Elizabeth Neiman introduces her new book, Minerva’s Gothics: The Politics and Poetics of Romantic Exchange, 1780-1820.
Between 1790 and 1820, William Lane’s London printing press Minerva published an unprecedented number of novels, many by obscure female authors. Because Minerva novels catered to the day’s fashion for sentimental themes and Gothic romance, they were and still are generally dismissed as formulaic ephemera. By showing that Minerva’s formulaic conventions draw obscure novelists and their more esteemed contemporaries alike into a shared circuit of production, Minerva’s Gothics: The Politics and Poetics of Romantic Exchange, 1780–1820 rethinks the press’s position in literary history.
Well before I began my research, Minerva had left a visible imprint on literary history in two ways. First, contemporary critics derided Minerva, leaving a trail of commentary, e.g. ‘those ladies who assiduously feed the pig-stye of literature in Leadenhall Street’ (Critical Review, 3rd ser., 3 (December 1804), 470–1). Armed with such comment, I was able even very early on in my research to raise a laugh at conference presentations – but what took me a lot longer to fully weigh was how and why I had found my way to Minerva in the first place. In other words, although remarks like these illustrate that Minerva impacted the literary market, until relatively recently nobody had paid any attention to these sorts of comments at all. This brings me to my second point regarding just how visible Minerva was in some of the most cutting-edge scholarship of the late 1990s and 2000s (e.g. Emma Clery; Deirdre Lynch; Michael Gamer).
As I explain in Minerva’s Gothics:
Recently, scholars interested in historicizing Romantic conceptions of genius and authorship have begun to write Minerva back into literary history. Minerva is said to elicit Romantic ‘anxiety’, Lucy Newlyn’s term for the period response to popular print culture that was to redefine literature as imaginative, individually authored, and above all, distinct from all other forms of writing.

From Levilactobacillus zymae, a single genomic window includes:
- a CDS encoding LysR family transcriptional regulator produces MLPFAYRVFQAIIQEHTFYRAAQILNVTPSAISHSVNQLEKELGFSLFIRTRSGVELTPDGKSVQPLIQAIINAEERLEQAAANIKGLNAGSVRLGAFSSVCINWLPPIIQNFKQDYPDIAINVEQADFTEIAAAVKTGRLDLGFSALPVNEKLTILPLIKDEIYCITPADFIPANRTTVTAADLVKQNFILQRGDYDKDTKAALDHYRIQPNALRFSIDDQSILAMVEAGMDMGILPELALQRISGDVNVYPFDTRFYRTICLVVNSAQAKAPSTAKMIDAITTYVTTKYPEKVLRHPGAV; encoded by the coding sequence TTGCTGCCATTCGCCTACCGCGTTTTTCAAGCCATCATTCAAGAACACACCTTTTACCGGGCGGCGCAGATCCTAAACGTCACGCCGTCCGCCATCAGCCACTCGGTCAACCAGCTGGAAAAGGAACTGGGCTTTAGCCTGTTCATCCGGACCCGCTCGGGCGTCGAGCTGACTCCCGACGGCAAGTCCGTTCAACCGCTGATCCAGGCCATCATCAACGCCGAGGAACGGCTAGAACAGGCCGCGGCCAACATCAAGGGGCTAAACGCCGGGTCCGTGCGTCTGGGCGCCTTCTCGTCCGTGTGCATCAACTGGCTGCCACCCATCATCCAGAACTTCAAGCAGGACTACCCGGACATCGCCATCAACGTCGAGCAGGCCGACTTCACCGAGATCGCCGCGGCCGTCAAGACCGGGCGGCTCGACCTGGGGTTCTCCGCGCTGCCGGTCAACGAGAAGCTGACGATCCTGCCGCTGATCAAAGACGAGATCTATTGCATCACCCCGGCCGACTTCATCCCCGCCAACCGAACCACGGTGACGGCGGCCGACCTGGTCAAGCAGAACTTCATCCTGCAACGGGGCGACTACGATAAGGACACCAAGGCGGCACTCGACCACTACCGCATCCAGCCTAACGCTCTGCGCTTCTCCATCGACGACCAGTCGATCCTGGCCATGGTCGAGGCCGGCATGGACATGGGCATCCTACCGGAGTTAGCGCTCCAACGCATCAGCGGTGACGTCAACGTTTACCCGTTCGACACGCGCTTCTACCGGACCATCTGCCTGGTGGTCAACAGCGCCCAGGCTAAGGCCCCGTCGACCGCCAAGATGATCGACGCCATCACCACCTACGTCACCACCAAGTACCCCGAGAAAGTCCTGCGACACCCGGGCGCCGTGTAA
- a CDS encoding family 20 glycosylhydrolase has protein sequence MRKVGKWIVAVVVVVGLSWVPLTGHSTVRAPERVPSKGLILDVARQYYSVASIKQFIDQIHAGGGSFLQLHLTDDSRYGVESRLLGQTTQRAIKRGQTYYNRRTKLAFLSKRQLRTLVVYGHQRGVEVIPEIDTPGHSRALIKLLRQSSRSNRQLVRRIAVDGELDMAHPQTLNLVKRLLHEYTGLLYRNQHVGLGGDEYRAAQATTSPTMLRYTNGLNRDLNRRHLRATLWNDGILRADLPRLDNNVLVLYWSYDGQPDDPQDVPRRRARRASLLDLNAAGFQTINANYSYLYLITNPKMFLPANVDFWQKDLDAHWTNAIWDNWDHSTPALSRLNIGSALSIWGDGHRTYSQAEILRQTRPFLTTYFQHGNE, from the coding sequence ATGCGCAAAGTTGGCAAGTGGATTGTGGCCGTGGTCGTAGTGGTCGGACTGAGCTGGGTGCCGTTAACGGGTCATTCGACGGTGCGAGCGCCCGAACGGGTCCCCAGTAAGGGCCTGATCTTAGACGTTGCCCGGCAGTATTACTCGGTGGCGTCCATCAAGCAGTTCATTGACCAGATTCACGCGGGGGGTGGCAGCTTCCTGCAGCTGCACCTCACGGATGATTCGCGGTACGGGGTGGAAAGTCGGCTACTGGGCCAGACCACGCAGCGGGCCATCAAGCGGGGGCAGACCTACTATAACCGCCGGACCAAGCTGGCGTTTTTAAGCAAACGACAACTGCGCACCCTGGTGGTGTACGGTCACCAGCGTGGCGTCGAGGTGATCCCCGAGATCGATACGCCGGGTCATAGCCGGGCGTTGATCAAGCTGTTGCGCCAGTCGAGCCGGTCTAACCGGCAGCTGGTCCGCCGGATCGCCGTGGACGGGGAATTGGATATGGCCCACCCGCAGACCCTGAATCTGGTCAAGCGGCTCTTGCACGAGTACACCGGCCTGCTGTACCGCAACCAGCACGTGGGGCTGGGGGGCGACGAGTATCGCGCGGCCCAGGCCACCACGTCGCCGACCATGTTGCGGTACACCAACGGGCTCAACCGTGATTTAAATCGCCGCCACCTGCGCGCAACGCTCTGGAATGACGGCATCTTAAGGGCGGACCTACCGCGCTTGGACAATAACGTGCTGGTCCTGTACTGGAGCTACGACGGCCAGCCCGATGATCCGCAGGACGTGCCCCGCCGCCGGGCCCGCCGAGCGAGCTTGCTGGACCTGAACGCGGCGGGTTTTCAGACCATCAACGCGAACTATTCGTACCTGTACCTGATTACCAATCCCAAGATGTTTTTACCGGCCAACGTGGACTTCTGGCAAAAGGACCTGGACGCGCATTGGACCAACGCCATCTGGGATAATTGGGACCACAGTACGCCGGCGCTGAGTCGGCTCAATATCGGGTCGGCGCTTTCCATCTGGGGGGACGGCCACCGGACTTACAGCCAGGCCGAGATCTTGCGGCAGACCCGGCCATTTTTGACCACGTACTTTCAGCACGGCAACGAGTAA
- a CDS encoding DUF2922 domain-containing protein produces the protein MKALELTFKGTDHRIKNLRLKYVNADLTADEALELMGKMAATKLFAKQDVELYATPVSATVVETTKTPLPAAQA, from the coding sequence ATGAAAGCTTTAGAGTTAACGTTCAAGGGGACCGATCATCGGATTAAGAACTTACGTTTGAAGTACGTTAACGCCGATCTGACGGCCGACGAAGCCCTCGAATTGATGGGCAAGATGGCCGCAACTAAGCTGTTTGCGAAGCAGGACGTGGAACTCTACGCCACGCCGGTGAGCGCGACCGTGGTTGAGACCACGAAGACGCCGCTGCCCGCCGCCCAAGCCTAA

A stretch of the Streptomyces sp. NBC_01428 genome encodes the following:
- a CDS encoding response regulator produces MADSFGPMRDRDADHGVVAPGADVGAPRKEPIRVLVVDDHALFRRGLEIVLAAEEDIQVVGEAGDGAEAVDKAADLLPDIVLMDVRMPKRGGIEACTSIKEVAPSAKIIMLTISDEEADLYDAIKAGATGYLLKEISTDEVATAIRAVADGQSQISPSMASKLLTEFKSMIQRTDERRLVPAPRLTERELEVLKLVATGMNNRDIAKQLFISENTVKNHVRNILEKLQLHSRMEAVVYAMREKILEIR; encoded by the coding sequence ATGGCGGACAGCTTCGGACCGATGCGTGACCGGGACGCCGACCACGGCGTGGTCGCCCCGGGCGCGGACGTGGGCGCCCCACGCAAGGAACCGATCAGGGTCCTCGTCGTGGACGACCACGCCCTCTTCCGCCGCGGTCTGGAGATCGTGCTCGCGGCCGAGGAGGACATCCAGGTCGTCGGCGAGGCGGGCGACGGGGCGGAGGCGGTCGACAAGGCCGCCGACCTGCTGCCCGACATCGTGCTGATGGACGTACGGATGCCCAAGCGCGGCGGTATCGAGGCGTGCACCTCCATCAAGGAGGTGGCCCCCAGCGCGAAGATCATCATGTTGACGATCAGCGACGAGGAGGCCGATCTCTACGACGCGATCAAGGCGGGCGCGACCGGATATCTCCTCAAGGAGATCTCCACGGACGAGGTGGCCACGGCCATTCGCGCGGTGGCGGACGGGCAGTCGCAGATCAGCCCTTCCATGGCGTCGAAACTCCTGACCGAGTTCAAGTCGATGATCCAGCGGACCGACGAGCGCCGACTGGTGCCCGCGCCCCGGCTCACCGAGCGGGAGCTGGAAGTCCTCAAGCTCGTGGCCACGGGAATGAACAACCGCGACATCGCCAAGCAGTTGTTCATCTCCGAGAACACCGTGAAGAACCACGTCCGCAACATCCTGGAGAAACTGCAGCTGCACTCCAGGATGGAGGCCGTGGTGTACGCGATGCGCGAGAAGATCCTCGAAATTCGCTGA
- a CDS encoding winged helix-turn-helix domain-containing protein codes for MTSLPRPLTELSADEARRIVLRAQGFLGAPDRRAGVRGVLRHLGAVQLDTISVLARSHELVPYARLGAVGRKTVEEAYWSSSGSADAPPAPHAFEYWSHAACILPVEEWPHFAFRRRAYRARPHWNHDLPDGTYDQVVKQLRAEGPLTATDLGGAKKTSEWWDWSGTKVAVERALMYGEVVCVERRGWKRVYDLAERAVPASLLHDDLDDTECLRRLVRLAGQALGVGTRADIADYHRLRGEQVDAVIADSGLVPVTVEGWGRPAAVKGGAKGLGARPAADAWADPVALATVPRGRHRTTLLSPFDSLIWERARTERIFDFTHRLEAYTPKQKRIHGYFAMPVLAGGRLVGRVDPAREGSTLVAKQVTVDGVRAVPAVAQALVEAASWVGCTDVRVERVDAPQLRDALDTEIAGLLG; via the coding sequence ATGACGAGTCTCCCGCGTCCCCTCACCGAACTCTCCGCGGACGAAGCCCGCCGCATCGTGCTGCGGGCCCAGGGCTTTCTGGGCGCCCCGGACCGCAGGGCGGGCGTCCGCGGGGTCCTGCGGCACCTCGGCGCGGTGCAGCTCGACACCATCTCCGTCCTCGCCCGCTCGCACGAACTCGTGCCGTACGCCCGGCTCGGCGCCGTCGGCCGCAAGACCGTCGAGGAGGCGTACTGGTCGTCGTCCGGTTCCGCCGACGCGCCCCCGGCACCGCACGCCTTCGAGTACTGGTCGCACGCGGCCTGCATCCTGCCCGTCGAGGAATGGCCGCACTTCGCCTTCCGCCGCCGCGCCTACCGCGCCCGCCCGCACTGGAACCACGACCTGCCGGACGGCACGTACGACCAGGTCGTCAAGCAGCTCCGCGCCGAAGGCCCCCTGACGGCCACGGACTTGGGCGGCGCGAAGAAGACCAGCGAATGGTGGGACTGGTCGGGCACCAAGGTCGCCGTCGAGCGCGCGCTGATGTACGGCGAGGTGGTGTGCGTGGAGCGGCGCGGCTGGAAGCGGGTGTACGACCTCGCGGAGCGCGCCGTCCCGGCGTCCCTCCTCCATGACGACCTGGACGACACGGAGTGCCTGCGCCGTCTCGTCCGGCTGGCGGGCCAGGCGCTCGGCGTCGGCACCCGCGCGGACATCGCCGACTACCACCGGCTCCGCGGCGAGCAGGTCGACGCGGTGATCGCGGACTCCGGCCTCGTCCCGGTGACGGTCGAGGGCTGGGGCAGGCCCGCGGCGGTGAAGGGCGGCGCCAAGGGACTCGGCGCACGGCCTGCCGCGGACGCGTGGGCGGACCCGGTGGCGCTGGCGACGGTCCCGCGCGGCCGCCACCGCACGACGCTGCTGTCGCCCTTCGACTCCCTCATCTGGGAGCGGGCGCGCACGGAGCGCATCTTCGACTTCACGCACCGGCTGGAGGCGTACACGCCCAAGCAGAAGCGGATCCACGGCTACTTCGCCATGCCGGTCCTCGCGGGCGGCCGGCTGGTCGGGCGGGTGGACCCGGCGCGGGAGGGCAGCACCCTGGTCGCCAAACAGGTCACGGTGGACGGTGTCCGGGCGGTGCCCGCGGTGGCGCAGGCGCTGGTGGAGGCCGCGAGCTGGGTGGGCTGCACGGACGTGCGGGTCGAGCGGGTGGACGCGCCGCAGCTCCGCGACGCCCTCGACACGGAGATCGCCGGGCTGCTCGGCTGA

Romantic ‘anxiety’, while it is a valuable concept, is only one of many points of exchange among Minerva novelists and their more esteemed colleagues, most notably first-generation Romantics William Wordsworth, Mary Wollstonecraft and William Godwin – as well as Percy Shelley, who was deeply influenced by the other three. My intent is twofold: it is to expand what we can see about Minerva’s formulaic novels, while showing how canonical Romantic-era texts look different when read in light of Minerva’s shared circuit of conventions. The discussion features three interrelated sections, each of which shows how novelists rework formulaic conventions over Minerva’s run, so to enter contemporary debates over women’s nature, the social order, and most importantly the very Romantic redefinitions of authorship and literature that still render their novels practically interchangeable or ‘already read’. Canonical Romantic poetics represents the poet as free to shape his habits of mind and thus feelings – this imagined ideal projects freedom as liberty from constraint, a gendered ideal to be sure, but an ideal nonetheless. Poststructuralism has famously deflated the myth of the writer who transcends his day. Constrained by popular conventions, but also privy to Romantic ideas about freedom and subjectivity, Minerva novelists write a Romantic-era alternative to ‘genius’. Minerva novelists show that freedom and servility need not be diametrically opposed. Because Minerva’s popular conventions convey powerful (because shared) feelings and habits of mind, they both limit what can be said whilst at the same time provide opportunities to rethink the possible.
Elizabeth A. Neiman is Assistant Professor at the University of Maine, with a joint appointment in English and Women’s, Gender, and Sexuality Studies. Her research interests include the British Romantic era, women’s writing, the long-nineteenth century, and book history.